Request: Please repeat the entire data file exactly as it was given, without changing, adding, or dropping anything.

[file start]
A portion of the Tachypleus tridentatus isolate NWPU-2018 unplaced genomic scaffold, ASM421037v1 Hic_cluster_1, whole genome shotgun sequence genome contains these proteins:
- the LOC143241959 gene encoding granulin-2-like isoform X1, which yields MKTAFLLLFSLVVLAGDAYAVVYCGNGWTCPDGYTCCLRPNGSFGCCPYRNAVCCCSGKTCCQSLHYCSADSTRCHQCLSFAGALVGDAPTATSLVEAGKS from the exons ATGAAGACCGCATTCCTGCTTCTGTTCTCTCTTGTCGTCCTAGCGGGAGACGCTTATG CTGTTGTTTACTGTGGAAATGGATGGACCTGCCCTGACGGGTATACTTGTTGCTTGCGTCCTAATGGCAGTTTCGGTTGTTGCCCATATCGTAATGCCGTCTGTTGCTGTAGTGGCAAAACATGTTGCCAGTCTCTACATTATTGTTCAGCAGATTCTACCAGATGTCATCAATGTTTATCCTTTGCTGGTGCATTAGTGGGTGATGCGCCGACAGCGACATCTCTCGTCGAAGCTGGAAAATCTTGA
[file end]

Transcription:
A portion of the Tachypleus tridentatus isolate NWPU-2018 unplaced genomic scaffold, ASM421037v1 Hic_cluster_1, whole genome shotgun sequence genome contains these proteins:
- the LOC143241959 gene encoding granulin-2-like isoform X1, which yields MKTAFLLLFSLVVLAGDAYAVVYCGNGWTCPDGYTCCLRPNGSFGCCPYRNAVCCCSGKTCCQSLHYCSADSTRCHQCLSFAGALVGDAPTATSLVEAGKS from the exons ATGAAGACCGCATTCCTGCTTCTGTTCTCTCTTGTCGTCCTAGCGGGAGACGCTTATG CTGTTGTTTACTGTGGAAATGGATGGACCTGCCCTGACGGGTATACTTGTTGCTTGCGTCCTAATGGCAGTTTCGGTTGTTGCCCATATCGTAATGCCGTCTGTTGCTGTAGTGGCAAAACATGTTGCCAGTCTCTACATTATTGTTCAGCAGATTCTACCAGATGTCATCAATGTTTATCCTTTGCTGGTGCATTAGTGGGTGATGCGCCGACAGCGACATCTCTCGTCGAAGCTGGAAAATCTTGA